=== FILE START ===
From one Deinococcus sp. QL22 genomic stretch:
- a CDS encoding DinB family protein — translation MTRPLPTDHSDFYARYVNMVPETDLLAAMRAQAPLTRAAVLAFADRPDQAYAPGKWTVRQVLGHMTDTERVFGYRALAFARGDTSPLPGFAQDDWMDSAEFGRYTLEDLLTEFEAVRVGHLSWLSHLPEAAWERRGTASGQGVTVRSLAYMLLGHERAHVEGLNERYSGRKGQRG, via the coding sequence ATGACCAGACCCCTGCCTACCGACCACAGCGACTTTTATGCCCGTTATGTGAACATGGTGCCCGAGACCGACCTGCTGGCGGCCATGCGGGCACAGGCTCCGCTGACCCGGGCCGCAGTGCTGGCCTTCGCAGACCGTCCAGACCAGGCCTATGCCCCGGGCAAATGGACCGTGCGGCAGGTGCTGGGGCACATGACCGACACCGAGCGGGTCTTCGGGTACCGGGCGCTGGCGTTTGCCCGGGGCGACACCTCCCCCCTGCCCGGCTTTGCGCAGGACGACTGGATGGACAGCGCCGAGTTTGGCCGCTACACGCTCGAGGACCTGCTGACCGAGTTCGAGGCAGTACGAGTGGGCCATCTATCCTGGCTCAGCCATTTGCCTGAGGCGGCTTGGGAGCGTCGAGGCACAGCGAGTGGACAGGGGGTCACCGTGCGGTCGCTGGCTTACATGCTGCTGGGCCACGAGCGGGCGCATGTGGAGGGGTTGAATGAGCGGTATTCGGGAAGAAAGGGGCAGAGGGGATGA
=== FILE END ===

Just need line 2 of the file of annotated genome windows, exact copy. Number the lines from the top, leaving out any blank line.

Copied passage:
- a CDS encoding DinB family protein — translation MTRPLPTDHSDFYARYVNMVPETDLLAAMRAQAPLTRAAVLAFADRPDQAYAPGKWTVRQVLGHMTDTERVFGYRALAFARGDTSPLPGFAQDDWMDSAEFGRYTLEDLLTEFEAVRVGHLSWLSHLPEAAWERRGTASGQGVTVRSLAYMLLGHERAHVEGLNERYSGRKGQRG, via the coding sequence ATGACCAGACCCCTGCCTACCGACCACAGCGACTTTTATGCCCGTTATGTGAACATGGTGCCCGAGACCGACCTGCTGGCGGCCATGCGGGCACAGGCTCCGCTGACCCGGGCCGCAGTGCTGGCCTTCGCAGACCGTCCAGACCAGGCCTATGCCCCGGGCAAATGGACCGTGCGGCAGGTGCTGGGGCACATGACCGACACCGAGCGGGTCTTCGGGTACCGGGCGCTGGCGTTTGCCCGGGGCGACACCTCCCCCCTGCCCGGCTTTGCGCAGGACGACTGGATGGACAGCGCCGAGTTTGGCCGCTACACGCTCGAGGACCTGCTGACCGAGTTCGAGGCAGTACGAGTGGGCCATCTATCCTGGCTCAGCCATTTGCCTGAGGCGGCTTGGGAGCGTCGAGGCACAGCGAGTGGACAGGGGGTCACCGTGCGGTCGCTGGCTTACATGCTGCTGGGCCACGAGCGGGCGCATGTGGAGGGGTTGAATGAGCGGTATTCGGGAAGAAAGGGGCAGAGGGGATGA